The other evening I received a distressing phone call. It was one of those calls that stuns: confusing, painful, and shaming; it was also a misunderstanding, a misreading of an action I had taken in good faith. The caller’s response was understandable given what I now know, although their approach to addressing the problem was hurtful. Anyway, I was upset, so talked things over with Jennie, then drummed to look into it. Unfortunately, I could not still my mind enough to have any clarity, so I put down the drum and went to bed. Overnight I had two dreams that seemed to imply a positive outcome, and the issue appears to have been resolved.
This incident set me to thinking. So often people feel threatened or hurt by the things we do in good faith. A great example of this is the recurring tensions between Alternative healers and Indigenous communities. There is an ancient adage in shamanic circles that says, “If it works, use it!” Now that is all good and fine, and makes perfect sense; at the same time, cultural context and ownership really do matter. Good faith, and an openness to acknowledging and correcting the unintended harms we do, help.
The differences between traditional healing and Western Medicine really show up in medical emergencies. If I break my leg, or have a heart attack, I am going straight to the ER. If the situation is dire, I trust Jennie will offer healing, and call others to do the same. Later, after the emergency has been taken care of, I will contact a trusted colleague and request a ceremony.
After that ER visit, many of us are going to want to know whether a spiritual problem was entangled with the physical one, perhaps even causing it. This is outside the scope of practice for most Western trained physicians so we consult another kind of expertise. Sometimes we can look into the matter ourselves, other times we need the aid of another. (Given my Polio determination to do everything myself, I frequently need to be reminded by friends and family that it is OK to ask for aid. I’m way too likely to isolate and try to figure everything out on my own, and I am working on this. Bad habits are so hard to break!)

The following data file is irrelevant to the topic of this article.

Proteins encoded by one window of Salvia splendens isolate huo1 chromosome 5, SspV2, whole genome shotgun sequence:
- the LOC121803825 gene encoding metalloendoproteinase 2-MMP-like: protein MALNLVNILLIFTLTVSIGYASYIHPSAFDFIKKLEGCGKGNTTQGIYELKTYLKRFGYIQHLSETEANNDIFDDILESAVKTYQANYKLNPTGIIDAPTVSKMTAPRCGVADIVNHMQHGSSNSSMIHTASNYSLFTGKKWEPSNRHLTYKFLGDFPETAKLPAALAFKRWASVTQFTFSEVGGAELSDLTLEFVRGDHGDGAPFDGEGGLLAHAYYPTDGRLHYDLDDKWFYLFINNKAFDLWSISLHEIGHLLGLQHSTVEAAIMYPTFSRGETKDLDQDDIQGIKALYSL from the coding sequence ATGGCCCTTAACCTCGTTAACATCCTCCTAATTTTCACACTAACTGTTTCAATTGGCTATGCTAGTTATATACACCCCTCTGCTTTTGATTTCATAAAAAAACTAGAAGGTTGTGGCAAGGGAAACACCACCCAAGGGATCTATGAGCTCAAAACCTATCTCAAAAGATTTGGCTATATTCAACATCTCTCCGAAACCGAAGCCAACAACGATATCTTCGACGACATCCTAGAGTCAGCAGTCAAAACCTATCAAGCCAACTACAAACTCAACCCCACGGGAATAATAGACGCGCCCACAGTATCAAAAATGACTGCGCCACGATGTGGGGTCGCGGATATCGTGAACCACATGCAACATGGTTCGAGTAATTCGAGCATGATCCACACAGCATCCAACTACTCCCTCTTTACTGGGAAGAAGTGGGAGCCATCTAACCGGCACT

Those after ER sessions may well involve talk, energy work, and/or ceremony. ER visits are a lot like other life-and-death events, and even if there is no spiritual conundrum involved in the original mishap, there probably will be one by the end. ER visits might lead to soul loss, other traumatic responses, or the acquisition of energy beings. Each of these problems must be addressed and each will likely need a response tailored to it specifically. It’s important the healer look into things and seek to ascertain what might best be done.
I enjoy teaching these post ER tools to Alternative practitioners and other health care providers. The challenge is to do so in a way that respects the needs of the Indigenous communities in which we practice, as well as those who may own the tool. Respect goes a long way. When I teach I will often say who taught me a tool or technique, and whether the skill may be shared with others. I also try to give the tool cultural context and explain the problems created by removing it from context. It is helpful that there are many interventions that have cross cultural equivalents and can readily be adapted to multiple health care contexts in a respectful and caring manner.
As I was saying, there are ways of working and specific ceremonies that are the sole property of Indigenous individuals or communities. These are context specific and removing them from that context, or utilizing them without permission of the owners, is cultural appropriation, that is, theft. It is also Bad Medicine in every sense of the term. One must keep in mind that colonialism has inflicted much harm on Indigenous people by stealing our knowledge, failing to acknowledge the owners of that wisdom, and decontextualizing our traditions and practices. Given the flood of such knowledge that has entered the dominant culture, for both good and ill, traversing this ground is indeed tricky. Respect goes a long way towards ameliorating the hurts and tensions surrounding cultural ownership and appropriation; a good rule of thumb is, “When in doubt, ask an elder.”
Many folks came into this life with the express mission of helping humanity make the transition into a sustainable, spirit filled, future. They come to this task from diverse cultures and points of view; some are Indigenous and others are not; many look to Indigenous cultures and wisdom for guidance in this enormously challenging task. I like to remind myself, and those I teach, that each tradition, Indigenous or not, has much to offer. As we learn from one another it is good to be grateful for the sharing, and respectful of the feelings and traditions of the sharers. Perhaps misunderstanding and conflict are unavoidable, yet our attitude towards the teachings, and one another, can make a huge difference when navigating difficult moments. Practicing compassion, and insisting on just behavior, are ways we can lead by example. They are also, of themselves, healing.